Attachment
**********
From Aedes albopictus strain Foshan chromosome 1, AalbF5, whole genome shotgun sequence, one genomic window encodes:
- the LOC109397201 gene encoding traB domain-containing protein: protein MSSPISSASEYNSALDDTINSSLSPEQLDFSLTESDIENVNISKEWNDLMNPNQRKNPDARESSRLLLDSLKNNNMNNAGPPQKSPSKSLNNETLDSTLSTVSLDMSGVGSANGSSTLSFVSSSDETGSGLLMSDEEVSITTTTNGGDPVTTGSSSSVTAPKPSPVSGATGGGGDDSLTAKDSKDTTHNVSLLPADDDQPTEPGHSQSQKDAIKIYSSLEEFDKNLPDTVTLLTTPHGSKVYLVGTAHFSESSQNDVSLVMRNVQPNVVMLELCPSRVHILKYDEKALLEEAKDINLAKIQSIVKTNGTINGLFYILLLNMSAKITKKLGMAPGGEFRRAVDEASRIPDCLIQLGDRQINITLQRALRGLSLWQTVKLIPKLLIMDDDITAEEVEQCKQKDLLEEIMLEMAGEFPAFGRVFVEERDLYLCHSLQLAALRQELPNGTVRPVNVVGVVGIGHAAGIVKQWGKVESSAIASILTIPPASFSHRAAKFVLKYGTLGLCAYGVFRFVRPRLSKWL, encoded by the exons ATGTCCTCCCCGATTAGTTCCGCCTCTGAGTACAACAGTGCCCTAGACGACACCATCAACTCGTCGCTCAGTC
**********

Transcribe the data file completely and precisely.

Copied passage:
From Aedes albopictus strain Foshan chromosome 1, AalbF5, whole genome shotgun sequence, one genomic window encodes:
- the LOC109397201 gene encoding traB domain-containing protein: protein MSSPISSASEYNSALDDTINSSLSPEQLDFSLTESDIENVNISKEWNDLMNPNQRKNPDARESSRLLLDSLKNNNMNNAGPPQKSPSKSLNNETLDSTLSTVSLDMSGVGSANGSSTLSFVSSSDETGSGLLMSDEEVSITTTTNGGDPVTTGSSSSVTAPKPSPVSGATGGGGDDSLTAKDSKDTTHNVSLLPADDDQPTEPGHSQSQKDAIKIYSSLEEFDKNLPDTVTLLTTPHGSKVYLVGTAHFSESSQNDVSLVMRNVQPNVVMLELCPSRVHILKYDEKALLEEAKDINLAKIQSIVKTNGTINGLFYILLLNMSAKITKKLGMAPGGEFRRAVDEASRIPDCLIQLGDRQINITLQRALRGLSLWQTVKLIPKLLIMDDDITAEEVEQCKQKDLLEEIMLEMAGEFPAFGRVFVEERDLYLCHSLQLAALRQELPNGTVRPVNVVGVVGIGHAAGIVKQWGKVESSAIASILTIPPASFSHRAAKFVLKYGTLGLCAYGVFRFVRPRLSKWL, encoded by the exons ATGTCCTCCCCGATTAGTTCCGCCTCTGAGTACAACAGTGCCCTAGACGACACCATCAACTCGTCGCTCAGTC